Thursday Review: Prowlers and Paragons Core Rules

Prowlers and Paragons is a tabletop game that attempts to make everyone think it’s a D&D retro clone but is actually a superhero game with an original, if not terribly innovative, system that is more than worthy of standing on its own merits. As a superhero game, it does a good job of providing a framework for highly-narrative adventures and, while it may not have the boon of a major comics publisher’s licensing deal it is, in my opinion, still as good as any of the alternatives, if not better in certain ways.

Prowlers and Paragons is highly narrative in focus, and as such it doesn’t go into incredible amounts of mechanical detail, something that I think makes it work a lot better. It’s got a loose, at best, structure, but it is also focuses on its subject in such a way that it doesn’t really need a whole lot of build-up and arbitrary crunch to do what it does, with a carefully designed set of powers, abilities, and core attributes that adequately emulate both a generic modern setting with only slightly above average protagonists and more powerful cape-wearing adventures.

Mechanically, when I was reading through Prowlers and Paragons it seemed to be most similar to the D6 system, which is seeing a resurgence in popular use, though with successes instead of a sum, something that I think adds greatly to the style of the game, though the method of counting evens as successes as opposed to just using 4-6 is a little bit against the grain. Still, it’s a working system that feels like it’s mechanically designed to allow for the subject matter.

My two criticisms for the system are that while it’s an interesting interpretation, it’s not really doing anything that hasn’t been done before; it’s clearly something capable of standing on its own and it doesn’t owe blind allegiance to any particular other system, at least as far as I can tell, but it’s also lacking any particularly new or distinct feature that makes it anything beyond what prior games have offered; it also lacks a certain degree of flexibility in characters, and balancing is a bit of a concern-some powers are available with very similar analogues, others have the opportunity to quickly become unchecked if the GM doesn’t pay close enough attention to players’ characters, something which should happen, but often doesn’t with busy GM’s, and the system is expansive enough that there are enough potential exploitative builds to slip past an inattentive or poorly practiced GM.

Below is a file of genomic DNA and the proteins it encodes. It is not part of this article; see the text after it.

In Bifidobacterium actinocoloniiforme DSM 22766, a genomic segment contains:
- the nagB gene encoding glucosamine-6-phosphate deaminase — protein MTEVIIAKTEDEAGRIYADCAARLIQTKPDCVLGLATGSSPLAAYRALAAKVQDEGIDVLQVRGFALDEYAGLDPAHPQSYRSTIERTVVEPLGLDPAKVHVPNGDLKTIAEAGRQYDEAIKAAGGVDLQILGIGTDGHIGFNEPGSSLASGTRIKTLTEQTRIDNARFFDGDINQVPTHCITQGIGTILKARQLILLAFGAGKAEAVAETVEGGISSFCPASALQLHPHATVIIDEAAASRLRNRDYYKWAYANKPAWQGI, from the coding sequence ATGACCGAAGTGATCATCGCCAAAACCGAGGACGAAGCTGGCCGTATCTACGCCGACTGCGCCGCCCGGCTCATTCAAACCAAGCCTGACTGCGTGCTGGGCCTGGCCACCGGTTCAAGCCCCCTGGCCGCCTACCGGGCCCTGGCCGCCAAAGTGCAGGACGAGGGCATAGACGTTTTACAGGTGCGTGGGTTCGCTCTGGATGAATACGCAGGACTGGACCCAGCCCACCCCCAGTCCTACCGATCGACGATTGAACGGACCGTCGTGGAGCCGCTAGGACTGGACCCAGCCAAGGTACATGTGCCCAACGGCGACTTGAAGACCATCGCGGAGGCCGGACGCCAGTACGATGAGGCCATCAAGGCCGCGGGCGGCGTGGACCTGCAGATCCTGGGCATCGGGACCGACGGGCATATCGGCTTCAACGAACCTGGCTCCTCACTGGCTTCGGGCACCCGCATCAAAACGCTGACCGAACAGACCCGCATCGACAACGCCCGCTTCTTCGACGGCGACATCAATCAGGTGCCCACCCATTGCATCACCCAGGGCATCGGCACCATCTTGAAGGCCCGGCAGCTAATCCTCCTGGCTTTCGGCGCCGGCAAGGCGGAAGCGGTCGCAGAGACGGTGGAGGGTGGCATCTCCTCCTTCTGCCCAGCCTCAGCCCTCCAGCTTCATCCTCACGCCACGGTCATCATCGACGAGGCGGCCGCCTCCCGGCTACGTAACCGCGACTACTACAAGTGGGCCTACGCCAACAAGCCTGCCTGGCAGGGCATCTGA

Looking at the writing, Prowlers and Paragons is actually rather manageable; it’s got very little fluff, but it has some examples and humor inserted into the text so that it doesn’t become too overbearingly difficult. It doesn’t really have any major memorable fluff, though, in part because it does a very good job at essentially allowing people to recreate legally distinct but visually similar adventures to those of characters owned by large comic distributors, but it’s also not particularly bland or boring; it may not have fun stuff scattered throughout but it enjoys itself enough that it’s not bland and can mess around a little.

Artistically, the book actually is pretty satisfying. My only real gripe with it is that there was at least one picture in which aliasing was an issue on the art; it tends to just mirror and repeat its page wrappers, but they change out every chapter so you’re not staring at the same thing for the whole prolonged read. It brings back fond memories of comics for me, which is enough to make it successful. There’s a couple of typesetting issues throughout, but these are largely inconsequential in light of the fact that it still does a very good job getting the vibe of a superhero adventure down without becoming illegible or cramming it down the reader’s throat.

So, in short: Prowlers and Paragons doesn’t innovate, but it’s also a very solid product that does its job well and doesn’t waste time. There’s a few minor flaws with it, but for the most part it only loses points on account of the fact that it’s just not anything new-it’s a technically solid execution of a design that I’d feel comfortable recommending to anyone looking for an entry to the genre.

If you’re interested, you can get Prowlers and Paragons at DriveThruRPG.

One thought on “Thursday Review: Prowlers and Paragons Core Rules”

Leave a Reply

Your email address will not be published. Required fields are marked *